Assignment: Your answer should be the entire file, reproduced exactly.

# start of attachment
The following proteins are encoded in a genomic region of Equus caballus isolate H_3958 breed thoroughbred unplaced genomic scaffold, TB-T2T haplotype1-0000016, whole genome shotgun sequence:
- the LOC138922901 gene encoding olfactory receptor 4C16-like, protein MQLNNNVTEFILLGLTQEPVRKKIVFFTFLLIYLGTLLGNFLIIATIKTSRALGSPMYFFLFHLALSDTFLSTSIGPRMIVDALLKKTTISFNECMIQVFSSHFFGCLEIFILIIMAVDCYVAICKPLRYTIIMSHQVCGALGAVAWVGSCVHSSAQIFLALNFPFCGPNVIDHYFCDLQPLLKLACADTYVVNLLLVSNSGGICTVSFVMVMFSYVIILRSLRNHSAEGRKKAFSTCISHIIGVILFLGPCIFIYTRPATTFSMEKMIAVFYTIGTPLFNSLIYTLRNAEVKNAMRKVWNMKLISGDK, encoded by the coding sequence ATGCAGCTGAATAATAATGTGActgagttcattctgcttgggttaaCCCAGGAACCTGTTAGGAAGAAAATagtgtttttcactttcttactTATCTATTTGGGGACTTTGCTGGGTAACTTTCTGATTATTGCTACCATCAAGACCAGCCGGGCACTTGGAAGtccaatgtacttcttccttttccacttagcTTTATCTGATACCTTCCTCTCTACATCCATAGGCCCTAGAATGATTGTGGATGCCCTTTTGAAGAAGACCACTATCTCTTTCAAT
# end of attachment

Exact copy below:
The following proteins are encoded in a genomic region of Equus caballus isolate H_3958 breed thoroughbred unplaced genomic scaffold, TB-T2T haplotype1-0000016, whole genome shotgun sequence:
- the LOC138922901 gene encoding olfactory receptor 4C16-like, protein MQLNNNVTEFILLGLTQEPVRKKIVFFTFLLIYLGTLLGNFLIIATIKTSRALGSPMYFFLFHLALSDTFLSTSIGPRMIVDALLKKTTISFNECMIQVFSSHFFGCLEIFILIIMAVDCYVAICKPLRYTIIMSHQVCGALGAVAWVGSCVHSSAQIFLALNFPFCGPNVIDHYFCDLQPLLKLACADTYVVNLLLVSNSGGICTVSFVMVMFSYVIILRSLRNHSAEGRKKAFSTCISHIIGVILFLGPCIFIYTRPATTFSMEKMIAVFYTIGTPLFNSLIYTLRNAEVKNAMRKVWNMKLISGDK, encoded by the coding sequence ATGCAGCTGAATAATAATGTGActgagttcattctgcttgggttaaCCCAGGAACCTGTTAGGAAGAAAATagtgtttttcactttcttactTATCTATTTGGGGACTTTGCTGGGTAACTTTCTGATTATTGCTACCATCAAGACCAGCCGGGCACTTGGAAGtccaatgtacttcttccttttccacttagcTTTATCTGATACCTTCCTCTCTACATCCATAGGCCCTAGAATGATTGTGGATGCCCTTTTGAAGAAGACCACTATCTCTTTCAAT